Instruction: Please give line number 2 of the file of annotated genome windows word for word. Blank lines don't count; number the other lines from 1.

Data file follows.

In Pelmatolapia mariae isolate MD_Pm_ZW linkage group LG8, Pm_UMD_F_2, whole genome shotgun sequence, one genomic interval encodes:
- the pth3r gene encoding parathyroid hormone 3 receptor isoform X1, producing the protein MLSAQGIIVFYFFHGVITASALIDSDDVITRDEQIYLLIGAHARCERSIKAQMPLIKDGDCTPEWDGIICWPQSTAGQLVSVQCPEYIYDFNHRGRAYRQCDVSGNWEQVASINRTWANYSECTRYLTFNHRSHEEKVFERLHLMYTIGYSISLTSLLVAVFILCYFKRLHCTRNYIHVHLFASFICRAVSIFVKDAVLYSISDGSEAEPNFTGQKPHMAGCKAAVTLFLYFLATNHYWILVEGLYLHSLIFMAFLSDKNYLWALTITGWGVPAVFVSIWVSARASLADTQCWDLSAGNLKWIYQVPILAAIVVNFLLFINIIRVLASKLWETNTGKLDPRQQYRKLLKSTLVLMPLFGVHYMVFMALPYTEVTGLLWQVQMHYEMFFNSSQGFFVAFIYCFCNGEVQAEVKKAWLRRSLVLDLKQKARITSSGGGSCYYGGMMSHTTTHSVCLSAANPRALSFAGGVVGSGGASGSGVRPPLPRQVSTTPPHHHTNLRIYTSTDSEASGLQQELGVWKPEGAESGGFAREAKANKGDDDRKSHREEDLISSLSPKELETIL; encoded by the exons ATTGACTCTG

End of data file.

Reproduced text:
- the pth3r gene encoding parathyroid hormone 3 receptor isoform X1, producing the protein MLSAQGIIVFYFFHGVITASALIDSDDVITRDEQIYLLIGAHARCERSIKAQMPLIKDGDCTPEWDGIICWPQSTAGQLVSVQCPEYIYDFNHRGRAYRQCDVSGNWEQVASINRTWANYSECTRYLTFNHRSHEEKVFERLHLMYTIGYSISLTSLLVAVFILCYFKRLHCTRNYIHVHLFASFICRAVSIFVKDAVLYSISDGSEAEPNFTGQKPHMAGCKAAVTLFLYFLATNHYWILVEGLYLHSLIFMAFLSDKNYLWALTITGWGVPAVFVSIWVSARASLADTQCWDLSAGNLKWIYQVPILAAIVVNFLLFINIIRVLASKLWETNTGKLDPRQQYRKLLKSTLVLMPLFGVHYMVFMALPYTEVTGLLWQVQMHYEMFFNSSQGFFVAFIYCFCNGEVQAEVKKAWLRRSLVLDLKQKARITSSGGGSCYYGGMMSHTTTHSVCLSAANPRALSFAGGVVGSGGASGSGVRPPLPRQVSTTPPHHHTNLRIYTSTDSEASGLQQELGVWKPEGAESGGFAREAKANKGDDDRKSHREEDLISSLSPKELETIL; encoded by the exons ATTGACTCTG